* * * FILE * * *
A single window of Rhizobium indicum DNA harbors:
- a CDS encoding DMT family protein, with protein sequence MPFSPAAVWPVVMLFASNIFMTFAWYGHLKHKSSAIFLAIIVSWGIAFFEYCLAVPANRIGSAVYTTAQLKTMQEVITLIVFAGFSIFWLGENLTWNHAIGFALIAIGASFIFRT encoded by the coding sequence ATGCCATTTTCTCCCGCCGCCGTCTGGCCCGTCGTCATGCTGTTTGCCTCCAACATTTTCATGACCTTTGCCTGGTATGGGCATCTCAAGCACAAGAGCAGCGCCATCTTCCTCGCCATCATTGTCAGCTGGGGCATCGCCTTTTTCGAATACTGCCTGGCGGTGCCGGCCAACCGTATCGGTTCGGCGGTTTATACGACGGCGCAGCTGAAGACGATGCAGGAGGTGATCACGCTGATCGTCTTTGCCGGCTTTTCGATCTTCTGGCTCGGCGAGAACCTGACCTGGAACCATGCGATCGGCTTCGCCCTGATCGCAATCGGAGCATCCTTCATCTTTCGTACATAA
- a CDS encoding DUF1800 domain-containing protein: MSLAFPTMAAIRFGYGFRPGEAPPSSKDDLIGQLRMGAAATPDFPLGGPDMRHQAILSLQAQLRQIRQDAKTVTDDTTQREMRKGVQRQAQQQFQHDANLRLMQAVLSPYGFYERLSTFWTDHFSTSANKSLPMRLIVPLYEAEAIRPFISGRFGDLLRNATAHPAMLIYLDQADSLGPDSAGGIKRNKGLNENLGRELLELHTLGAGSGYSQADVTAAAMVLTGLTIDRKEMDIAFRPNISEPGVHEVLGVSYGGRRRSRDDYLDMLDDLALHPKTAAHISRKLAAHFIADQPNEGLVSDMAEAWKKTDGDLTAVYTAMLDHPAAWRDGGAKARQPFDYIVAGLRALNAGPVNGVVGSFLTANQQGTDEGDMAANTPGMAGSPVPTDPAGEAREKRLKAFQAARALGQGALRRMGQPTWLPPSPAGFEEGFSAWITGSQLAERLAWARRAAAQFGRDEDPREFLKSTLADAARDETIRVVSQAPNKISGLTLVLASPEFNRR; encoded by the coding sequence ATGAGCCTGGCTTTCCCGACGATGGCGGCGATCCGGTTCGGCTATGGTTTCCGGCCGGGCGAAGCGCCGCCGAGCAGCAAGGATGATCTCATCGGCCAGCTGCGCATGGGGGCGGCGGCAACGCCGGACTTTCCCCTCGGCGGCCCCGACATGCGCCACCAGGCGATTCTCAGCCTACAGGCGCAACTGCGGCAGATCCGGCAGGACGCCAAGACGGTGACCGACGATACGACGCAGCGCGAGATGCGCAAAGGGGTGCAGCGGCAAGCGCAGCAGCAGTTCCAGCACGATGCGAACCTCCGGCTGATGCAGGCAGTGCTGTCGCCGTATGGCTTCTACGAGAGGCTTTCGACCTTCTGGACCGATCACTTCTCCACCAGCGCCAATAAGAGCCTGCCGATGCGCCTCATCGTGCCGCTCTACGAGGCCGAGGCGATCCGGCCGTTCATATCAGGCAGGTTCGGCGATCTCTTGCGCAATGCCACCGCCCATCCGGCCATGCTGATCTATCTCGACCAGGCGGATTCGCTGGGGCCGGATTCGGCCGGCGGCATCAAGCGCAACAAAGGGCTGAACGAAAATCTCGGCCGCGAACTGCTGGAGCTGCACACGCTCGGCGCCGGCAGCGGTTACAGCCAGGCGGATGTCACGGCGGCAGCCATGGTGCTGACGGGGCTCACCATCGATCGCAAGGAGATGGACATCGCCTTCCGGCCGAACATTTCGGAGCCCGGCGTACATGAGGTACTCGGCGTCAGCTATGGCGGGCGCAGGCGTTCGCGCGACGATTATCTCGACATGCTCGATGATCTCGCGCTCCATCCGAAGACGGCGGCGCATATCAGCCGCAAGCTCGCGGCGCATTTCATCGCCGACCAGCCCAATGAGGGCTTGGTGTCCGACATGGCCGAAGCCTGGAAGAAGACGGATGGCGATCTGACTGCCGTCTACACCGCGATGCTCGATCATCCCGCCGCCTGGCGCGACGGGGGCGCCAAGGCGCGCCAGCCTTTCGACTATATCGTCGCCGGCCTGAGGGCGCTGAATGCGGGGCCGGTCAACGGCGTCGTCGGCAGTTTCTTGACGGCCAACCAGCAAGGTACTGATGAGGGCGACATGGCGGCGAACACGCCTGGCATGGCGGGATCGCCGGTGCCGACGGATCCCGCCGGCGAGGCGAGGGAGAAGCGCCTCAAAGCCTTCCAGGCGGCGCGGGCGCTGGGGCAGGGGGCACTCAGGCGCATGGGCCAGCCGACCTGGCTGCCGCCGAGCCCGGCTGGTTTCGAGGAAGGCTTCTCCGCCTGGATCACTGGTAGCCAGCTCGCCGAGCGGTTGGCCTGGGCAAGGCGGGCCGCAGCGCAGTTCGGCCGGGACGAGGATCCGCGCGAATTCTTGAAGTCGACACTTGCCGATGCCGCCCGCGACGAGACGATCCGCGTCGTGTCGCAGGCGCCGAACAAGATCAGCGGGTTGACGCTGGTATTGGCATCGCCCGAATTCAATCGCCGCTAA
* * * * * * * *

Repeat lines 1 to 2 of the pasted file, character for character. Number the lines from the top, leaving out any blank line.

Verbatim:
A single window of Rhizobium indicum DNA harbors:
- a CDS encoding DMT family protein, with protein sequence MPFSPAAVWPVVMLFASNIFMTFAWYGHLKHKSSAIFLAIIVSWGIAFFEYCLAVPANRIGSAVYTTAQLKTMQEVITLIVFAGFSIFWLGENLTWNHAIGFALIAIGASFIFRT encoded by the coding sequence ATGCCATTTTCTCCCGCCGCCGTCTGGCCCGTCGTCATGCTGTTTGCCTCCAACATTTTCATGACCTTTGCCTGGTATGGGCATCTCAAGCACAAGAGCAGCGCCATCTTCCTCGCCATCATTGTCAGCTGGGGCATCGCCTTTTTCGAATACTGCCTGGCGGTGCCGGCCAACCGTATCGGTTCGGCGGTTTATACGACGGCGCAGCTGAAGACGATGCAGGAGGTGATCACGCTGATCGTCTTTGCCGGCTTTTCGATCTTCTGGCTCGGCGAGAACCTGACCTGGAACCATGCGATCGGCTTCGCCCTGATCGCAATCGGAGCATCCTTCATCTTTCGTACATAA